Posted by Beth | Wednesday, April 13, 2016
We’ve been pretty fortunate six months into our round-the-world trip so far not to run into any major travel snafus. When flying to Copenhagen for New Year’s Eve we missed a series of flights and our bags ended up taking several days to arrive. We had minor incidents with both of our rental cars in South Africa, we had to check into the Protea Hotel on two separate occasions in Kampala for a breath of fresh air in the form of wine, wifi and a mosquito net free bed, and we (my loving husband) was downgraded to economy on a business class booked flight. But other than those minor things, very, very blessed so far.
For the most part we even feel that we timed things pretty appropriately so far. One of the hardest parts about planning this trip was estimating how long we should spend in each destination. The only times we really felt we had more than enough time and were ready to move the heck on were in Patagonia and here in Queenstown, New Zealand, both of which involved a lot of camping and hiking. Unfortunately we are “stuck” in Queenstown nearly 48 hours longer than we anticipated thanks to some high winds that cancelled our flight on Monday.
After living in Denver for several years and making it out on some questionable flights in ice storms and even a tornado warning, we were quite surprised to be grounded due to high winds, though everything looked peaceful from the ground. We painfully watched our aircraft circle above before it flew off to land in Christchurch instead and the announcement was made that the flight was cancelled. After striking out in the Air New Zealand customer service line, we wandered back to the Priority Pass lounge (clutch in times like these) to use their phone to call customer service. After 75 minutes of being transferred, we were informed the best they could do was book us on a flight two days later.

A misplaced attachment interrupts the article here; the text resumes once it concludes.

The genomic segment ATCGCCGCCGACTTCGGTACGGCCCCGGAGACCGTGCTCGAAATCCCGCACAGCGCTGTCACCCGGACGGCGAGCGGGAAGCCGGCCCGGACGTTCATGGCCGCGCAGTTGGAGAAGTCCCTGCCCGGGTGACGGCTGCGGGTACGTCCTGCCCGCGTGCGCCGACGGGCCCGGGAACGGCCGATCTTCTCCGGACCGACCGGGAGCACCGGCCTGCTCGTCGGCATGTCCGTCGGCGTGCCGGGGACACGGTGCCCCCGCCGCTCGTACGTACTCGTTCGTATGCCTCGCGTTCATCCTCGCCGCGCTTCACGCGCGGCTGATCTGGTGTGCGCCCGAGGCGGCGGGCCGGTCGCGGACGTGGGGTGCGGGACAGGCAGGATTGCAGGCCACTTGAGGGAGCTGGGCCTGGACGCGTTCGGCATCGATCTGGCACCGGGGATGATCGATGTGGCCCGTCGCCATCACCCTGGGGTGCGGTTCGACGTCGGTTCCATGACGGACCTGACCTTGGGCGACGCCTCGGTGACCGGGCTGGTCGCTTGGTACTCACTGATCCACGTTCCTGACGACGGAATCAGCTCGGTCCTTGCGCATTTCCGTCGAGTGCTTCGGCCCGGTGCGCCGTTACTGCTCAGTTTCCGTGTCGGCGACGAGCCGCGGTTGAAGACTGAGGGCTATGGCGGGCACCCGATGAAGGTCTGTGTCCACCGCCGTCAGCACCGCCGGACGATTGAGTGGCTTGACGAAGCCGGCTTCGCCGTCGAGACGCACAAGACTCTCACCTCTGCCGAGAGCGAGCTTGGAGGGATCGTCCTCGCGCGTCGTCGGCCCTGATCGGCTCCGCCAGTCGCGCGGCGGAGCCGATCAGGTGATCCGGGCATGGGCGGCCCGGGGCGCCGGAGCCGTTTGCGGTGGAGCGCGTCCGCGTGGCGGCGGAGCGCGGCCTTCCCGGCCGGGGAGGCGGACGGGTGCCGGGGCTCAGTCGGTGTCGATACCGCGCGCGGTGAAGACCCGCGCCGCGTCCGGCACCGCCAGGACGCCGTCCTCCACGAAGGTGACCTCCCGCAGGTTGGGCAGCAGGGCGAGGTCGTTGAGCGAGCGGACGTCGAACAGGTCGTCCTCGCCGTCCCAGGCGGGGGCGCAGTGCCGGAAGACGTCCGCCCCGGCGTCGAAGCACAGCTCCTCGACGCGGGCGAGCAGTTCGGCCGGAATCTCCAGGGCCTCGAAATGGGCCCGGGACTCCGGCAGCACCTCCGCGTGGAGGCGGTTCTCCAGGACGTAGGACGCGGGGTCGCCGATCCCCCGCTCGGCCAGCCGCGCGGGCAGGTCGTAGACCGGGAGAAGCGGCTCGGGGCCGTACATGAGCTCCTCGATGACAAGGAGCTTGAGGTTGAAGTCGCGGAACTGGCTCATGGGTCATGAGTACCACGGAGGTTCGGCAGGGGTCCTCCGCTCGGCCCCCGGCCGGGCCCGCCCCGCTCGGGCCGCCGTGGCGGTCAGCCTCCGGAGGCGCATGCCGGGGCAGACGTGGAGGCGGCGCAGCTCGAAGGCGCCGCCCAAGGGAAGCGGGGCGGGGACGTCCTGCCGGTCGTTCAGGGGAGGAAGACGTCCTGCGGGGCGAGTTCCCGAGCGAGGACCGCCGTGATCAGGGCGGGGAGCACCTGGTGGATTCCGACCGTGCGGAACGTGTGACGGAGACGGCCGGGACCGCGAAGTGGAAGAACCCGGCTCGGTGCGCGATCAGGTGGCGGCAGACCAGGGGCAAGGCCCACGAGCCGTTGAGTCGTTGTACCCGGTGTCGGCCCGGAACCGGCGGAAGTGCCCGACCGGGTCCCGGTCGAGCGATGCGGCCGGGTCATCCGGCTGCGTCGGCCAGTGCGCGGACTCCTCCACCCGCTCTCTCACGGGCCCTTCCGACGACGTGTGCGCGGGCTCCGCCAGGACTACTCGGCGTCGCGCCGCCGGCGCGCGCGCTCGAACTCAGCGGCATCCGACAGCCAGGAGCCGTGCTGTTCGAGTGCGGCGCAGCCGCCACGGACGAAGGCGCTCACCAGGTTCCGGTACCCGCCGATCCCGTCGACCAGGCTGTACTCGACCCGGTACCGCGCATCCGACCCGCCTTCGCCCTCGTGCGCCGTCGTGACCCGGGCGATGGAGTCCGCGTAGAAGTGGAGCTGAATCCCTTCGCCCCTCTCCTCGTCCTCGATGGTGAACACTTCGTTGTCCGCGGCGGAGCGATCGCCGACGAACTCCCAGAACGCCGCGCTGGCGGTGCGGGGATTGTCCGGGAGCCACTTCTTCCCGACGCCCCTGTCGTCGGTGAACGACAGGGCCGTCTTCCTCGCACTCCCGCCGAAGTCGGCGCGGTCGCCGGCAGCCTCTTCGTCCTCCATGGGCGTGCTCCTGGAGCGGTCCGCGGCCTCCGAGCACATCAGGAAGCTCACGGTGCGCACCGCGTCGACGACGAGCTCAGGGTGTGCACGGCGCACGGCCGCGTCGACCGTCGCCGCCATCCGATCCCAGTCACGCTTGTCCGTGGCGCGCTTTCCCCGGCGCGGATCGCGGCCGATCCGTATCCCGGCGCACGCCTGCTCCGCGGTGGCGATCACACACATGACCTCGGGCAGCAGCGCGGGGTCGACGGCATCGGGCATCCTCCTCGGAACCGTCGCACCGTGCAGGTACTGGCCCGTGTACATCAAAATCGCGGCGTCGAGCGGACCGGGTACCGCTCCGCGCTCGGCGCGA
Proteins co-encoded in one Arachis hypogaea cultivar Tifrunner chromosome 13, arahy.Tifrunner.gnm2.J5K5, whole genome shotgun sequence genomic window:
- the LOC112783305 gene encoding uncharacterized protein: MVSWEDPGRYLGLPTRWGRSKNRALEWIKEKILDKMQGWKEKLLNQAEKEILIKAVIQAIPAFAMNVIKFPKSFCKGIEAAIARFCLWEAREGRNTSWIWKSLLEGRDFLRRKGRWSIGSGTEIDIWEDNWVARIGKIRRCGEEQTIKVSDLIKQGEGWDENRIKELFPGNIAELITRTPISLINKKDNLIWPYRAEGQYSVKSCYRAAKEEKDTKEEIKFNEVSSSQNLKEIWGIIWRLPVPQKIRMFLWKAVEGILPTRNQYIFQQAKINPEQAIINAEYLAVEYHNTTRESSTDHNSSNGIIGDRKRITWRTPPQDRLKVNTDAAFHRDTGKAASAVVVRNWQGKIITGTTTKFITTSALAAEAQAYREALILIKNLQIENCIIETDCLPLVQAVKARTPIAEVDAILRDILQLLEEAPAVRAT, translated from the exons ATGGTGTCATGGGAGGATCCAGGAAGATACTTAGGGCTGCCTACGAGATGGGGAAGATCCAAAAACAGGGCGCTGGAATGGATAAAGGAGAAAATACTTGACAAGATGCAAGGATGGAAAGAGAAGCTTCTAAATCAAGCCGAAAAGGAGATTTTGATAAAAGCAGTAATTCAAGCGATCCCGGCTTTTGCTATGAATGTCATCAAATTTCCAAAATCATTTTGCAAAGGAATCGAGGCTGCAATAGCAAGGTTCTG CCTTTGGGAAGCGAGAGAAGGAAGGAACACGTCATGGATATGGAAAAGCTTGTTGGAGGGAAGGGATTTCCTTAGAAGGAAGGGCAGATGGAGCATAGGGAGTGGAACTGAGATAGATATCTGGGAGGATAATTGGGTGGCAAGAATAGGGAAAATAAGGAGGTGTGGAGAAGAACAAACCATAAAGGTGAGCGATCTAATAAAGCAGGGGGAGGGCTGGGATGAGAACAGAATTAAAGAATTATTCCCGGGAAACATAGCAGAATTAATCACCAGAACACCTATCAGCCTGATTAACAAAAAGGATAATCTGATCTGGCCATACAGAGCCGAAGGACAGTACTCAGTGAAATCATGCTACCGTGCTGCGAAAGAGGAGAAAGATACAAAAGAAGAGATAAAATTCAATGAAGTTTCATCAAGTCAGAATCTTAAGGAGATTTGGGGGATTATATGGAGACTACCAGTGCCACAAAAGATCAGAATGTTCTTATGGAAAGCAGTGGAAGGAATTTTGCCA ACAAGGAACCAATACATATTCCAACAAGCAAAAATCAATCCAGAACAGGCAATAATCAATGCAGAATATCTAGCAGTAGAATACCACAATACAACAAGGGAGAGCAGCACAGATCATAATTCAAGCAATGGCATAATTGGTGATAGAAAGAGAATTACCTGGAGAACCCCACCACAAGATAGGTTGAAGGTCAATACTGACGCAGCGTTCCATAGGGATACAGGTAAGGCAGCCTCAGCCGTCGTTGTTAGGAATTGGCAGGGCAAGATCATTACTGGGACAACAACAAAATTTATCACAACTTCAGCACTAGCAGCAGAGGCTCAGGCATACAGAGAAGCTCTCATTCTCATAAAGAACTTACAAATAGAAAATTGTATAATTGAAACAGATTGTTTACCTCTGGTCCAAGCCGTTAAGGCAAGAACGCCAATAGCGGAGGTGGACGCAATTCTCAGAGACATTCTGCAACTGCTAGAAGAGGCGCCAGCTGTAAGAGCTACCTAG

Because it was weather related, Air New Zealand/Virgin Australia (who connecting flight was booked on) were unable to compensate us for any expenses including a rental car and hotel room. Though we somewhat expected this, most other passengers at the airport, primarily those served by Qantas, were being shuttled for free to hotels that the airline was covering for them. We jumped onto a nearly empty shuttle headed to the Double Tree and at least saved ourselves $25 cab fare, but were still stuck shelling out 60,000 Hilton points for two nights. Had we booked with AA miles in this situation instead of United, we probably would have been covered, though of course it’s hard telling.
Several hours of phone calls later we were unable to secure a rental car to any of the surrounding airports for flights the next day, so were left to wait it out in Queenstown. We’re sad to miss out on two full days in Melbourne, and disappointed to lose 44,000 Club Carlson points (plus a bonus award night) on our Melbourne hotel reservation. We did reach out on Twitter to all three airlines involved and Virgin Australia tried to be helpful, but in the end nothing came of it. Just a reminder though that sometimes social media can be your best outlet in a delayed or cancelled flight situation.
We are quite thankful that because of points and miles we are only out points, not cold hard cash. We will end up losing several hundred thousand hotel points, but I suppose that’s much better than losing several hundred thousand dollars. We’re quite fortunate that we left ourselves some wiggle room with points remaining in many of the major programs. We had to stop and laugh at ourselves a bit this during our initial cancellation pity party. Tough life that we got delayed in a place that’s one of the most beautiful places in the world, we have plenty of Hilton points to burn, we have Diamond status, which means free hot breakfast and cocktails, and that we don’t have anything major that we’re missing out on or at least pre-paid for at our destination.